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State lawmakers plow through mountain of bills

April 9, 2014
By CATHY BUSSEWITZ , The Associated Press

HONOLULU - Hawaii lawmakers plowed through a mountain of bills Tuesday in advance of a legislative deadline, moving swiftly through their work until they hit a sex education bill that drew criticism from gay rights opponents and generated a salty debate in the state House.

Lawmakers must advance policy measures by Thursday, and leaders said that the burst of activity early in the week was to provide time for amendments.

Proposals that don't move ahead by the cutoff date will die for the session unless legislators use arcane procedures to revive them.

Lawmakers passed bills ranging from requiring lobbyist disclosures to increasing the minimum wage. Combined, the House and Senate moved hundreds of bills, sending some to Gov. Neil Abercrombie for approval and others to conference committees, where they will be further debated before the session ends May 1.

Proceedings in the House were smooth until Rep. Bob McDermott, R-Ewa Beach, introduced an amendment about sex education curriculum to an unrelated education bill (SB 2288). He and Rep. Richard Lee Fale, R-Waialua, criticized the "Pono Choices" curriculum for children ages 11 to 13 as providing "medically inaccurate" information - namely, that the anus is a sex organ. Rep. Gene Ward, R-Hawaii Kai, said that the amendment would be a way to quell worries from the "mother bears" of Hawaii who worry about their kids' education.

McDermott, one of several lawmakers who voted against Hawaii's gay marriage bill last year, has repeatedly criticized the sex education curriculum.

The amendment touched off a flurry of critiques, and Rep. Jessica Wooley, D-Kaneohe, upbraided Ward for claiming to speak for mothers.

Rep. Della Au Belatti, D-Makiki, then criticized McDermott's amendment as focusing on specific sex acts, leading McDermott to contradict her on the floor, saying, "I'm not perverse." In the end, the seven House Republicans were the only votes in favor of the amendment, and it failed, although the bill they tried to attach it to passed.

The House also approved a bill that raises the minimum wage by 50 cents beginning next year and by 75 cents in each of the following three years, to $10 an hour in 2018. Lawmakers in the Senate originally wanted to increase the minimum wage to $10.10 an hour, but House members voted to reduce that amount to $10 an hour.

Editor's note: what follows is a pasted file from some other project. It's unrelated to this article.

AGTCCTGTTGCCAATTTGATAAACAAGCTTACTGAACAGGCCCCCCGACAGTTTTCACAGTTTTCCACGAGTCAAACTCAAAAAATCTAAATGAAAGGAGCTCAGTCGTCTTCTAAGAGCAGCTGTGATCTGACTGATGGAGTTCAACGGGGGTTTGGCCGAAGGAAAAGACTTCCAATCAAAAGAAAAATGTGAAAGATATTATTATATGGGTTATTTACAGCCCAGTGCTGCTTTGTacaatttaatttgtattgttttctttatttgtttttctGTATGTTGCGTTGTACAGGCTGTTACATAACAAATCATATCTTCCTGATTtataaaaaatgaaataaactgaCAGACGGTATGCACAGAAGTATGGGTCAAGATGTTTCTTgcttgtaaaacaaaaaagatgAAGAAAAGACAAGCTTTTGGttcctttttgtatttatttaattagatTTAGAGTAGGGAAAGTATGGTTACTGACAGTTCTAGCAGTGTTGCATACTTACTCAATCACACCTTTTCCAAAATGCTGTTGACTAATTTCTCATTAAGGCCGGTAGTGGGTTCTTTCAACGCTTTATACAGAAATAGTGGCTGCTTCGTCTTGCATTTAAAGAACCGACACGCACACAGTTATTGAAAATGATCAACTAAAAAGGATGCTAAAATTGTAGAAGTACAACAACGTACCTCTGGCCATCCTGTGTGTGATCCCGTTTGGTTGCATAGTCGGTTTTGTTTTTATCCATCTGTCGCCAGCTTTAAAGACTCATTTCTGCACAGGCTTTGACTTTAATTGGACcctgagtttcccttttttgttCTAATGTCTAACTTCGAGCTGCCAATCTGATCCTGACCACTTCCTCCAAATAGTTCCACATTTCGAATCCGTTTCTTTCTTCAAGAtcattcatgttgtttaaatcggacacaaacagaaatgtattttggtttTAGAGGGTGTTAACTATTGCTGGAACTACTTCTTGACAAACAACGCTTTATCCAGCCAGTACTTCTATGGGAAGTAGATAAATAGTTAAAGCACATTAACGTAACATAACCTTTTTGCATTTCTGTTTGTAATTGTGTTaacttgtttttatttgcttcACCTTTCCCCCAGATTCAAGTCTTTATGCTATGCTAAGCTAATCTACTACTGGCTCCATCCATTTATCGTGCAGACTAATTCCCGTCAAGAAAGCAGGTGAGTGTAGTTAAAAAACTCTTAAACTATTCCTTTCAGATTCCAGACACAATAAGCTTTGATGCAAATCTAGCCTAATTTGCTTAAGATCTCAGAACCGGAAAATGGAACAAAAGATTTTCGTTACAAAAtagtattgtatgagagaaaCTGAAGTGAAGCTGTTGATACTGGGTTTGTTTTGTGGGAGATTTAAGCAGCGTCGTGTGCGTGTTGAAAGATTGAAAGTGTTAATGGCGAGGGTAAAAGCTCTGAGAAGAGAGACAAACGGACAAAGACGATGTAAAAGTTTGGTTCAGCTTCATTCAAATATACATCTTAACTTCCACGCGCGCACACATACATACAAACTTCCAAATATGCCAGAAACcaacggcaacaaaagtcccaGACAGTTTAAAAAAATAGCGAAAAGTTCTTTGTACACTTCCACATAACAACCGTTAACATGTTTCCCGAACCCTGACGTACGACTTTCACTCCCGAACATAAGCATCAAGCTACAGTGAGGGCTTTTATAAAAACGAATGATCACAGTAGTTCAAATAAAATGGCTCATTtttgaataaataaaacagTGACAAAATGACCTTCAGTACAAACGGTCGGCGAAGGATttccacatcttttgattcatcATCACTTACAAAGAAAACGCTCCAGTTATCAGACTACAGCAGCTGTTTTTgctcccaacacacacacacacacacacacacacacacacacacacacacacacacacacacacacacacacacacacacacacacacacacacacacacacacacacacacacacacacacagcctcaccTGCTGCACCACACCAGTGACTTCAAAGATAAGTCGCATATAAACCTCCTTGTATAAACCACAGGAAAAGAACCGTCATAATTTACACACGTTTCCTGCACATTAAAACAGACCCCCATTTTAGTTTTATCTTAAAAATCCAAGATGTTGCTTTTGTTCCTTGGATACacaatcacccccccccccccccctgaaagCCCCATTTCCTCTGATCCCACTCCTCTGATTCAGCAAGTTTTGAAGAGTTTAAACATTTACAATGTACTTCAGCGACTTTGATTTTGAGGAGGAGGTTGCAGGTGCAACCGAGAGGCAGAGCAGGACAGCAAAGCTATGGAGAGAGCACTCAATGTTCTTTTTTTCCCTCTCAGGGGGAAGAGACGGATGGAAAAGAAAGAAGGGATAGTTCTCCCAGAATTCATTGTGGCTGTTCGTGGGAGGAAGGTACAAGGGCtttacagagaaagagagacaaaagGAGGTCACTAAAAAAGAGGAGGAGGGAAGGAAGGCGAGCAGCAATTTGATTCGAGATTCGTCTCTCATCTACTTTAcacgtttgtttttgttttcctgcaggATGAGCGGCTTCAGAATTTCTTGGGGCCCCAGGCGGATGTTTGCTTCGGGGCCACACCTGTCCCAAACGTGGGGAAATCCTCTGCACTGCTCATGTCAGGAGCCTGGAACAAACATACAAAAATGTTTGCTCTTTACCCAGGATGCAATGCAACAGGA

"You don't get that far on $31,000 anywhere in Hawaii," said Rep. Karl Rhoads, D-Chinatown.

The House easily passed a bill that would require kids who turn 5 by July 31 of a school year to attend kindergarten (SB 2768) and another that would compel lobbyists to report contributions and expenditures made during a special legislative session to the state ethics commission within 30 days (SB 2629).

The House also passed measures that study the installation of air conditioning in public school buildings statewide (SB 2424) and that would study, test and model ways to kill the little fire ant, a pernicious invasive insect (SB 2920).

The Senate flew through a heap of proposals with little to no discussion, except for a few remarks of dissent from the lone Republican, Sen. Sam Slom of Hawaii Kai.

At one point, the senators approved a list of 98 bills at once. Proposals that sailed through in that batch ranged from treating adult sex offenders to modernizing Hawaii's electric grid.

Sen. Les Ihara, D-Kaimuki, expressed reservations on a handful of proposals that were "gut-and-replace" bills, meaning their original contents had been scrapped and replaced with new proposals without a public hearing, but he still approved the measures.

The Senate sent a message about tanning by passing a bill (HB 611) that would keep minors out of tanning facilities. But Slom said the industry wasn't consulted about their practices, and many salons already require parental permission for minors.

"It's interesting that you can have a minor get tattoos and piercings with parental consent," Slom said.

The Senate completed its votes on about 175 bills in just over one hour. The Senate had reviewed the bills in caucus, which cut the agenda considerably, said Senate President Donna Mercado Kim.

While wrapping up the proceedings, Kim jokingly asked which senator won the bet about how quickly they would finish.

"We kind of do that just to add a little humor to our work," Kim said.

 
 

 

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